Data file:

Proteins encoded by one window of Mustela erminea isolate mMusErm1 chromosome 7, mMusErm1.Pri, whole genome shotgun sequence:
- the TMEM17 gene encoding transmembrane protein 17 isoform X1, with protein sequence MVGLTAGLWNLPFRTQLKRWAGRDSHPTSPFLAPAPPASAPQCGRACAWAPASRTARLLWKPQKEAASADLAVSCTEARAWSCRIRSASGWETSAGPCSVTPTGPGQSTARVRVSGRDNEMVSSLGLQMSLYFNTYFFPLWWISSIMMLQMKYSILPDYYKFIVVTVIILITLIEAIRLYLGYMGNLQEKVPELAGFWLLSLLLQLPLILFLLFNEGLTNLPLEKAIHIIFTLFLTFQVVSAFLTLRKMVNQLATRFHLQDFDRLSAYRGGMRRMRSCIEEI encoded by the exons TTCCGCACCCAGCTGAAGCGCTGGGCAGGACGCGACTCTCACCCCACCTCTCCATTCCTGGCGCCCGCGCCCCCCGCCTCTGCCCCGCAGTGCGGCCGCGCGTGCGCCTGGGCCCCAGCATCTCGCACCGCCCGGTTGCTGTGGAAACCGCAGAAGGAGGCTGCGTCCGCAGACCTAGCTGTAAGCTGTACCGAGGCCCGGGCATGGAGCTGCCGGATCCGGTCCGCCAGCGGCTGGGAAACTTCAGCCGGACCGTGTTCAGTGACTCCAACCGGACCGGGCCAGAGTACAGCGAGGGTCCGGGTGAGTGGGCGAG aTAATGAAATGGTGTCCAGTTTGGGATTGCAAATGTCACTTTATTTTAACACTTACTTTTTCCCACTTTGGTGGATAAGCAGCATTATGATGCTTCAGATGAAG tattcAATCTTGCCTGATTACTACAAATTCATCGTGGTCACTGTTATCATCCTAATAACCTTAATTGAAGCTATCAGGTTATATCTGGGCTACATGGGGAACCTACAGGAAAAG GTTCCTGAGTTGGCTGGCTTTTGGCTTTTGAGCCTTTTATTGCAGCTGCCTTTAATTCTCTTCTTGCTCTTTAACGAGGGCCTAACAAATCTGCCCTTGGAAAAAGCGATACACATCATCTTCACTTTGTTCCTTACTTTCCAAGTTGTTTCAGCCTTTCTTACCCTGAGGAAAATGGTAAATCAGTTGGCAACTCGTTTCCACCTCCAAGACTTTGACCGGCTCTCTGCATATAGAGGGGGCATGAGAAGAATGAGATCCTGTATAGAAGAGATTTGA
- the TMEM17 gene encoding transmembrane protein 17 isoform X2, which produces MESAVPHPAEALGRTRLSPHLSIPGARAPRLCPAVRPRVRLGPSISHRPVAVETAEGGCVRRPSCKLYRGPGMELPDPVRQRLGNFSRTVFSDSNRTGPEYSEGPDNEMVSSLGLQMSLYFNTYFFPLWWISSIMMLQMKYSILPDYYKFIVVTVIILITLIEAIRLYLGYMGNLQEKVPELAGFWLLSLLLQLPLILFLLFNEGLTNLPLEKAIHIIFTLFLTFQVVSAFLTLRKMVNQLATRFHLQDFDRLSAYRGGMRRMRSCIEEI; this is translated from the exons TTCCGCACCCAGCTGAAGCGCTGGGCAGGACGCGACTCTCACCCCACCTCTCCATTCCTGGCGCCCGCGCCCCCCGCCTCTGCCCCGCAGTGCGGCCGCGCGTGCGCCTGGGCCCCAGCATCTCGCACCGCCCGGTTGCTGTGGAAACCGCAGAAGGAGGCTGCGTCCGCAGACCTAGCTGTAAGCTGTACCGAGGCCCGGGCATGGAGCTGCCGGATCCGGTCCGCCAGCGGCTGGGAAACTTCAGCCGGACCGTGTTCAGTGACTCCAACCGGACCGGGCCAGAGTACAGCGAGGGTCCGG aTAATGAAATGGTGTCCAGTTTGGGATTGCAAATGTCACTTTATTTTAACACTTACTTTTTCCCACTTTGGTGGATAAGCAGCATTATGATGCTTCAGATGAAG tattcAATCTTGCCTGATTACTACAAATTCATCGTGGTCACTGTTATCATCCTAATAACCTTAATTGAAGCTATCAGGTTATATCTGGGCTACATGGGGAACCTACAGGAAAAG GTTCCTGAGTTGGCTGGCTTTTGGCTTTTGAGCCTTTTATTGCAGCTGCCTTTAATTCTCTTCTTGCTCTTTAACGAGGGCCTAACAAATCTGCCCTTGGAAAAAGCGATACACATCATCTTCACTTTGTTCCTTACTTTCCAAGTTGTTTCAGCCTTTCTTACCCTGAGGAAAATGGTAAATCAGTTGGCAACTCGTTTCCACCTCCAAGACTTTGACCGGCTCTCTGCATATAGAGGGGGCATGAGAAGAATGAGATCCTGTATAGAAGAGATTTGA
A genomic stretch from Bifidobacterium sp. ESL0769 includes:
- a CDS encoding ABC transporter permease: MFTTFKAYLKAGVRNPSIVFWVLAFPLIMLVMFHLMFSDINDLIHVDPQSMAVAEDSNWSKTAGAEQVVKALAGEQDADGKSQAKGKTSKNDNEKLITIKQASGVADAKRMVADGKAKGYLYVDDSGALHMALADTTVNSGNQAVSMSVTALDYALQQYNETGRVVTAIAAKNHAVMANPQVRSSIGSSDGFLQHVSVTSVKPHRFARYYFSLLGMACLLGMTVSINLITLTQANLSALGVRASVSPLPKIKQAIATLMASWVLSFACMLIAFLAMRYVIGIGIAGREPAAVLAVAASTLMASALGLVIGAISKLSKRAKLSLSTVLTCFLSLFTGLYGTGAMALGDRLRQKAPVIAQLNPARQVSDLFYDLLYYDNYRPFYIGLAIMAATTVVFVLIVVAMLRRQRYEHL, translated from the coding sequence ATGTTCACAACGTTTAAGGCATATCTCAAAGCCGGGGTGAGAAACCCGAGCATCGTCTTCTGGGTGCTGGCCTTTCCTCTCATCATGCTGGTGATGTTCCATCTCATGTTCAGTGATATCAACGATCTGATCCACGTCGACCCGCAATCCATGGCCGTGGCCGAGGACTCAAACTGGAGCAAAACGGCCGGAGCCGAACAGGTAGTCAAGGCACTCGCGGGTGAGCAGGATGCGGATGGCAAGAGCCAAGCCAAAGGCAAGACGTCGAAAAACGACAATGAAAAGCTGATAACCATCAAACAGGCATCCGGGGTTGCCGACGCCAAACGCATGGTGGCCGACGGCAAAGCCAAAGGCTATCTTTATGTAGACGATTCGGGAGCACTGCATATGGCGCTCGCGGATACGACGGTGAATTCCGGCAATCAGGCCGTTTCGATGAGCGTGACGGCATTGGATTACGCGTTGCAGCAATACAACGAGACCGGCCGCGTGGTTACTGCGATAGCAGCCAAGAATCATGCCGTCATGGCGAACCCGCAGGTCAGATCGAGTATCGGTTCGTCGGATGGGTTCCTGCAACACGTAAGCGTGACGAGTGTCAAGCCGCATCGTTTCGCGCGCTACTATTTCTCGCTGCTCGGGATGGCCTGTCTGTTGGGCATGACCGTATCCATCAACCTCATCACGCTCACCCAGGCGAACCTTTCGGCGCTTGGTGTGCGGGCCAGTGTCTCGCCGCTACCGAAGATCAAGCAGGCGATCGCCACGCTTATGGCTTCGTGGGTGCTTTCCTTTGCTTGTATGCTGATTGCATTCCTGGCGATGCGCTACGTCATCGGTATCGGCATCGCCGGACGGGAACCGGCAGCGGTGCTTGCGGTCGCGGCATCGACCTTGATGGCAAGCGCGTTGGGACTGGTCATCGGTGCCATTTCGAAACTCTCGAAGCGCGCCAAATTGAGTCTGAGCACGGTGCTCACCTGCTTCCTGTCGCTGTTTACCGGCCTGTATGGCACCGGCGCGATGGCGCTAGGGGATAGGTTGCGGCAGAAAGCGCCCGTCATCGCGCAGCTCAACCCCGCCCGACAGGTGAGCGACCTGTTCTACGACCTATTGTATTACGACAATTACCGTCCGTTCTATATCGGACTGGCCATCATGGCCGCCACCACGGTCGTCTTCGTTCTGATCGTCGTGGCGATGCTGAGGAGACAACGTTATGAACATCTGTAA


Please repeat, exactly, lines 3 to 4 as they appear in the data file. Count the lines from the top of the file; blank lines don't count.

- the TMEM17 gene encoding transmembrane protein 17 isoform X2, which produces MESAVPHPAEALGRTRLSPHLSIPGARAPRLCPAVRPRVRLGPSISHRPVAVETAEGGCVRRPSCKLYRGPGMELPDPVRQRLGNFSRTVFSDSNRTGPEYSEGPDNEMVSSLGLQMSLYFNTYFFPLWWISSIMMLQMKYSILPDYYKFIVVTVIILITLIEAIRLYLGYMGNLQEKVPELAGFWLLSLLLQLPLILFLLFNEGLTNLPLEKAIHIIFTLFLTFQVVSAFLTLRKMVNQLATRFHLQDFDRLSAYRGGMRRMRSCIEEI; this is translated from the exons TTCCGCACCCAGCTGAAGCGCTGGGCAGGACGCGACTCTCACCCCACCTCTCCATTCCTGGCGCCCGCGCCCCCCGCCTCTGCCCCGCAGTGCGGCCGCGCGTGCGCCTGGGCCCCAGCATCTCGCACCGCCCGGTTGCTGTGGAAACCGCAGAAGGAGGCTGCGTCCGCAGACCTAGCTGTAAGCTGTACCGAGGCCCGGGCATGGAGCTGCCGGATCCGGTCCGCCAGCGGCTGGGAAACTTCAGCCGGACCGTGTTCAGTGACTCCAACCGGACCGGGCCAGAGTACAGCGAGGGTCCGG aTAATGAAATGGTGTCCAGTTTGGGATTGCAAATGTCACTTTATTTTAACACTTACTTTTTCCCACTTTGGTGGATAAGCAGCATTATGATGCTTCAGATGAAG tattcAATCTTGCCTGATTACTACAAATTCATCGTGGTCACTGTTATCATCCTAATAACCTTAATTGAAGCTATCAGGTTATATCTGGGCTACATGGGGAACCTACAGGAAAAG GTTCCTGAGTTGGCTGGCTTTTGGCTTTTGAGCCTTTTATTGCAGCTGCCTTTAATTCTCTTCTTGCTCTTTAACGAGGGCCTAACAAATCTGCCCTTGGAAAAAGCGATACACATCATCTTCACTTTGTTCCTTACTTTCCAAGTTGTTTCAGCCTTTCTTACCCTGAGGAAAATGGTAAATCAGTTGGCAACTCGTTTCCACCTCCAAGACTTTGACCGGCTCTCTGCATATAGAGGGGGCATGAGAAGAATGAGATCCTGTATAGAAGAGATTTGA
A genomic stretch from Bifidobacterium sp. ESL0769 includes: